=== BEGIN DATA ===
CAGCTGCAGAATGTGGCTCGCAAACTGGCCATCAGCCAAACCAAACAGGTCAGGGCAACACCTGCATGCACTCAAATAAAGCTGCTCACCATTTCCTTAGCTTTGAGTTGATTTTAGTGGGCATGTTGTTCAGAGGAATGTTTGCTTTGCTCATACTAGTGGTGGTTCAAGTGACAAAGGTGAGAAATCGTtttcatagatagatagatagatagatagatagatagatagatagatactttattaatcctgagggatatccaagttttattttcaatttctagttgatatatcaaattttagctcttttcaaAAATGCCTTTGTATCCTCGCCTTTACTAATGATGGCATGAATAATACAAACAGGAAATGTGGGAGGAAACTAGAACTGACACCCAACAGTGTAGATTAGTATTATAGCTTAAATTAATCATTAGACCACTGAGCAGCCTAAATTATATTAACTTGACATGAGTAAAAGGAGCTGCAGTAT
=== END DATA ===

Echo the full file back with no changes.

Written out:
CAGCTGCAGAATGTGGCTCGCAAACTGGCCATCAGCCAAACCAAACAGGTCAGGGCAACACCTGCATGCACTCAAATAAAGCTGCTCACCATTTCCTTAGCTTTGAGTTGATTTTAGTGGGCATGTTGTTCAGAGGAATGTTTGCTTTGCTCATACTAGTGGTGGTTCAAGTGACAAAGGTGAGAAATCGTtttcatagatagatagatagatagatagatagatagatagatagatactttattaatcctgagggatatccaagttttattttcaatttctagttgatatatcaaattttagctcttttcaaAAATGCCTTTGTATCCTCGCCTTTACTAATGATGGCATGAATAATACAAACAGGAAATGTGGGAGGAAACTAGAACTGACACCCAACAGTGTAGATTAGTATTATAGCTTAAATTAATCATTAGACCACTGAGCAGCCTAAATTATATTAACTTGACATGAGTAAAAGGAGCTGCAGTAT